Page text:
Denmark is the first nation in Europe—and in the world—to switch all well-treated rheumatoid arthritis patients from reference infliximab (Remicade) to the biosimilar Remsima, and 1 early study suggests that the switch has been successful. Patients, however, have needed convincing.
Denmark is the first nation in Europe—and in the world—to switch all well-treated rheumatoid arthritis patients from reference infliximab (Remicade) to the biosimilar Remsima, and 1 early study suggests that the switch has been successful.
The study, published in Annals of the Rheumatic Diseases, examined the non-medical switch of 802 Danish patients with rheumatoid arthritis (RA), psoriatic arthritis (PsA), and axial spondyloarthritis (AxSpA) from the reference to the biosimilar infliximab. The researchers investigated the patients’ disease activity 3 months prior to and 3 months after the switch and subsequently measured changes over time. The 403 patients with RA, 120 patients with PsA, and 279 with AxSpA had been treated with the reference infliximab for a median duration of 6.8 years (range, 4.3 to 9.5). Follow-up was conducted at 413 days (range, 339 to 442). The researchers found that disease activities were similar 3 months before and after the switch, and concluded that the switch had no negative impact on disease activity.
The results suggest that Denmark could realize a substantial cost savings in the treatment of RA by switching patients to a lower-cost, high-quality biosimilar treatment. Yet, however willing Denmark’s health system may be to make the switch from reference to biosimilar products, Danish patients have been reluctant to switch from more familiar biologics to less expensive biosimilars.
A statement provided by the European League Against Rheumatism (EULAR) says that many patients felt anxious about the national switch to biosimilars and their concerns were exacerbated by several factors:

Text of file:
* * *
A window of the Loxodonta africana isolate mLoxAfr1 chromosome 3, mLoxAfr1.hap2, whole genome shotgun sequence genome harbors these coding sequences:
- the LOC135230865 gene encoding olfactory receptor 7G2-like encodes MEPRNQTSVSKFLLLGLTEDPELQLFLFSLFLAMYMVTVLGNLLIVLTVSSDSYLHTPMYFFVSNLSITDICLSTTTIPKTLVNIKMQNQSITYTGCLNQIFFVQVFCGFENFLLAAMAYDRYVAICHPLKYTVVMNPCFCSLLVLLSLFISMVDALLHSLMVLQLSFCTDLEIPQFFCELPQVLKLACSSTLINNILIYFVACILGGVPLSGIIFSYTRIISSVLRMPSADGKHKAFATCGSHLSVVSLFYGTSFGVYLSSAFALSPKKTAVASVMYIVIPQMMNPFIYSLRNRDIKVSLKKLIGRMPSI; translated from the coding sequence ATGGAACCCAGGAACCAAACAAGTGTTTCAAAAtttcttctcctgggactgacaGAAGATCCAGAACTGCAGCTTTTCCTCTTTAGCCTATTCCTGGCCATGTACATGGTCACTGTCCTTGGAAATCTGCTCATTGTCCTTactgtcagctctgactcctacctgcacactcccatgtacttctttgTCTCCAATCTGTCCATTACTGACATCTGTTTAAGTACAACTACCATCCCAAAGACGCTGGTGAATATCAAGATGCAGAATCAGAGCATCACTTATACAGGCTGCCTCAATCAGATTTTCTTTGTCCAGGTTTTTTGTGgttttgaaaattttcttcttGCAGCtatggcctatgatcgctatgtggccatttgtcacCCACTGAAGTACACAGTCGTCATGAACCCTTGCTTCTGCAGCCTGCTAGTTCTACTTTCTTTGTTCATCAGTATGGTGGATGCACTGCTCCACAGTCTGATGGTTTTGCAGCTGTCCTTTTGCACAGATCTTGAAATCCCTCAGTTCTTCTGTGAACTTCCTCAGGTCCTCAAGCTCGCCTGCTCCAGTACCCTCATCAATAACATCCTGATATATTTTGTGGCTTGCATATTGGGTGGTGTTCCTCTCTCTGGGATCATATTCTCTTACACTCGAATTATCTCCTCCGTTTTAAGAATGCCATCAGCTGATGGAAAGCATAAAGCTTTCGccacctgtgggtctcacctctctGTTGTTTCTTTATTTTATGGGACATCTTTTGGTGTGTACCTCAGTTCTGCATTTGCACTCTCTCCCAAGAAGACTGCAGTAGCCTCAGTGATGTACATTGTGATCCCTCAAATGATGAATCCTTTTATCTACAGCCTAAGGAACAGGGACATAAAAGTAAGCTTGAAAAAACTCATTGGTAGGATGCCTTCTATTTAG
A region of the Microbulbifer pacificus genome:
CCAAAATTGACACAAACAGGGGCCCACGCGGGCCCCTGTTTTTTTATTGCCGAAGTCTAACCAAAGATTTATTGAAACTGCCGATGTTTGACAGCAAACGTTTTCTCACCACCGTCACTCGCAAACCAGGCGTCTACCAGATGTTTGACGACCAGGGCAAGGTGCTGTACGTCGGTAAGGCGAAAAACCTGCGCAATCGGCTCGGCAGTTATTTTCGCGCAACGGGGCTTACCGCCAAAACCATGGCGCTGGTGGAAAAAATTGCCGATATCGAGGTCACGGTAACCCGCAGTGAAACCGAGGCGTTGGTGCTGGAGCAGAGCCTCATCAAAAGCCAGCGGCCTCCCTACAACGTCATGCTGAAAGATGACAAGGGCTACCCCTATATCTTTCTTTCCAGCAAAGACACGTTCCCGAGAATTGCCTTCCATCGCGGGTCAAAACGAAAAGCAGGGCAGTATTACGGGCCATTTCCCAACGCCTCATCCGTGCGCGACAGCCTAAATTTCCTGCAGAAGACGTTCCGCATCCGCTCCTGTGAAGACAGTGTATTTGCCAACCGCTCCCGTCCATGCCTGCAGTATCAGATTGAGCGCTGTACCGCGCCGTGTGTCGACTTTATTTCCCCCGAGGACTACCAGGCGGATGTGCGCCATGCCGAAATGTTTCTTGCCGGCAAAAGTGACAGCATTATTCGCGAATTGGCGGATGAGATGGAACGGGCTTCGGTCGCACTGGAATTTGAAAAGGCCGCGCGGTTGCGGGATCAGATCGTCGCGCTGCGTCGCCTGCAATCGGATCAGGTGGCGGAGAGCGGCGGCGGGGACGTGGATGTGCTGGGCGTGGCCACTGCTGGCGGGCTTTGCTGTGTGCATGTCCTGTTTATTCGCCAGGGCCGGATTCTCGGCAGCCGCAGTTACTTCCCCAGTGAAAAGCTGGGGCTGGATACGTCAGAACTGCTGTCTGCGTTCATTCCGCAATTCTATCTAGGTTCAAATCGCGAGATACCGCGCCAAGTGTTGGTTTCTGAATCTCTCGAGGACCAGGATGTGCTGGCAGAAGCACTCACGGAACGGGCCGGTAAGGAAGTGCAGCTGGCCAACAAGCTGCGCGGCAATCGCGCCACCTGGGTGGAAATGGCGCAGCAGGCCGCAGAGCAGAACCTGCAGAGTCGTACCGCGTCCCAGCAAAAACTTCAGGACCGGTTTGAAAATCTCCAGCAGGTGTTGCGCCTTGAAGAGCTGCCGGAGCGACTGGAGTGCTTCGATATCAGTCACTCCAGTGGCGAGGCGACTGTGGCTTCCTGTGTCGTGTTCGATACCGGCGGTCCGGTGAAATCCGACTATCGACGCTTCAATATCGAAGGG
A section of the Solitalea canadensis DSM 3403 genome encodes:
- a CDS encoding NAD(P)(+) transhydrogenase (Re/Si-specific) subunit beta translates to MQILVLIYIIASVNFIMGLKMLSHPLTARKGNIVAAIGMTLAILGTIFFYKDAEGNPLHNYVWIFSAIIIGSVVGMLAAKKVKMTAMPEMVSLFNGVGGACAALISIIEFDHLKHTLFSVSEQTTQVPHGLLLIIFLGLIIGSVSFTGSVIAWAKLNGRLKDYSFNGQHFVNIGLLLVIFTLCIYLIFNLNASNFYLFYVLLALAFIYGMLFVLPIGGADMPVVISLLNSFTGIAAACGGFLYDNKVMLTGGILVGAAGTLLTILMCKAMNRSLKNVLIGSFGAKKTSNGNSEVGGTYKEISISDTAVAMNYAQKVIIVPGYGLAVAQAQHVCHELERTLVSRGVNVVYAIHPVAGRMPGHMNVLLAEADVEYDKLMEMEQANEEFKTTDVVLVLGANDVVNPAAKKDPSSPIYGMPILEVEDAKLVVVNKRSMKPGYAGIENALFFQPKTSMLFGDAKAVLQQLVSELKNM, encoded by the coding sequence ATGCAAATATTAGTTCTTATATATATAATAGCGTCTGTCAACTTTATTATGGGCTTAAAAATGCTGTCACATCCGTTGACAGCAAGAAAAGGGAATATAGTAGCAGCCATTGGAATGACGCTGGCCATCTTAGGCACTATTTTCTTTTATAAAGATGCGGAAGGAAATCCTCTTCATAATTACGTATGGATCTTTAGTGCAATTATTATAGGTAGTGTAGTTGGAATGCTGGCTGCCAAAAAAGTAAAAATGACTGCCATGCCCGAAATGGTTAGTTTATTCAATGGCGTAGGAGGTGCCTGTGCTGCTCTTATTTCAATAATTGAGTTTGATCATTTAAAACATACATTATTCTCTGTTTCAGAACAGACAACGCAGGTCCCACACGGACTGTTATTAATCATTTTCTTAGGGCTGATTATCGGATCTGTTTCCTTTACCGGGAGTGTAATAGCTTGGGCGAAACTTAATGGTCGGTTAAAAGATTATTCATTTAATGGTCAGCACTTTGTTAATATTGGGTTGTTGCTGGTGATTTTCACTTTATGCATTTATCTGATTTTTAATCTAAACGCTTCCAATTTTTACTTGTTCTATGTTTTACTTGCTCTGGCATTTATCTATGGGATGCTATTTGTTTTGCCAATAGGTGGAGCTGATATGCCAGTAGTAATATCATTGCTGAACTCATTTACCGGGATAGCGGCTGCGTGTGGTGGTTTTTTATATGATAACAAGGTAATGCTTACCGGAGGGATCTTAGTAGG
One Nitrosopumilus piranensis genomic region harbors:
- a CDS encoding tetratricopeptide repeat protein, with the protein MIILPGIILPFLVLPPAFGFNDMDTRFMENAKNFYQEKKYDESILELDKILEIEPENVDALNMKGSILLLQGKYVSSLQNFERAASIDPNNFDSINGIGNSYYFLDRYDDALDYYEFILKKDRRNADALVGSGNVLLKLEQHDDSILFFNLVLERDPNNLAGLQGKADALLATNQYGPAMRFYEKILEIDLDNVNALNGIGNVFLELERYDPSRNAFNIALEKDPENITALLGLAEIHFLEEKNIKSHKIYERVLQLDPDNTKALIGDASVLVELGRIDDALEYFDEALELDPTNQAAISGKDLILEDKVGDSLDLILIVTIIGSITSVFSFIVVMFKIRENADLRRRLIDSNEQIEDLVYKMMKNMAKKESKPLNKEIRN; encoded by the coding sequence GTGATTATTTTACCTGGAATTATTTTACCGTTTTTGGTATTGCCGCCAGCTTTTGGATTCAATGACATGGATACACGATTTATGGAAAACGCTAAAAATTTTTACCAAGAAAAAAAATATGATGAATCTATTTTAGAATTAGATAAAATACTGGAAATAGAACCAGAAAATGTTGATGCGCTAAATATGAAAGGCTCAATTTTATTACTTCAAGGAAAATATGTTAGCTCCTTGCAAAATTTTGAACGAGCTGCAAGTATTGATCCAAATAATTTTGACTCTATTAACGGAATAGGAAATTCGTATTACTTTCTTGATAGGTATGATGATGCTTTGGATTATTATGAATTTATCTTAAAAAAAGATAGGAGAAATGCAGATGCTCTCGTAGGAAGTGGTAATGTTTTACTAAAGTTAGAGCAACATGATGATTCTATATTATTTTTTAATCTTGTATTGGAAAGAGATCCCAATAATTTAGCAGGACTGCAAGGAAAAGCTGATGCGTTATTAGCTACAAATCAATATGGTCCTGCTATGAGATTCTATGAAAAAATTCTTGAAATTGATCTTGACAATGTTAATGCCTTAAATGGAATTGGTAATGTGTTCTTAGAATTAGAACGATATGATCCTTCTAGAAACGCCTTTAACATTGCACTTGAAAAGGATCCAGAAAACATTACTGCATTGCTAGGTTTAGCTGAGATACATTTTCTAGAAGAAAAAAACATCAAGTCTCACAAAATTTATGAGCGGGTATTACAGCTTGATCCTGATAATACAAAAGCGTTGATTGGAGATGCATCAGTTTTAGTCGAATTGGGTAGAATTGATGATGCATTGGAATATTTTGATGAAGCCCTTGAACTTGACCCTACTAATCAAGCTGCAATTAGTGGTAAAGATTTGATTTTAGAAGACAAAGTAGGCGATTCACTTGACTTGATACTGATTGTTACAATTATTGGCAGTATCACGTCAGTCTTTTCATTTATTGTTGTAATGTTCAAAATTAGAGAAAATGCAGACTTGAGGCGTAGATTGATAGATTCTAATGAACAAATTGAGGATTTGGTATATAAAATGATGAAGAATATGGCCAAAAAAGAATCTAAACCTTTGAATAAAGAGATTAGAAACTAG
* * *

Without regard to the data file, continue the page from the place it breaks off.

To address these apprehensions, the Danish Rheumatism Association (DRA), a non-governmental organization with an 80,000-person membership, engaged with politicians, medical authorities, and hospital administrations in a 4-pronged plan, which ran from August 2015 through the end of 2016, and had the following objectives:
Additionally, representatives from the DRA have participated in working groups in hospitals across the nation’s regions with the objective of including the patient perspective in future national recommendations concerning biological drugs, biosimilars, and switching.
The US healthcare system differs significantly from the government-sponsored Danish system, in which patients could be made to switch treatments unless a medically justified reason prevented treatment with the biosimilar. In the United States, patients may have more say in their own treatment protocols, and may prove reluctant to switch treatments if they do not feel that biosimilars provide as much safety and efficacy as they do affordability. Manufacturers, payers, and other stakeholders seeking to drive biosimilar uptake in the United States may wish to look to the DRA’s example in advocating for and facilitating greater education and safety monitoring as a means of alleviating patient concerns.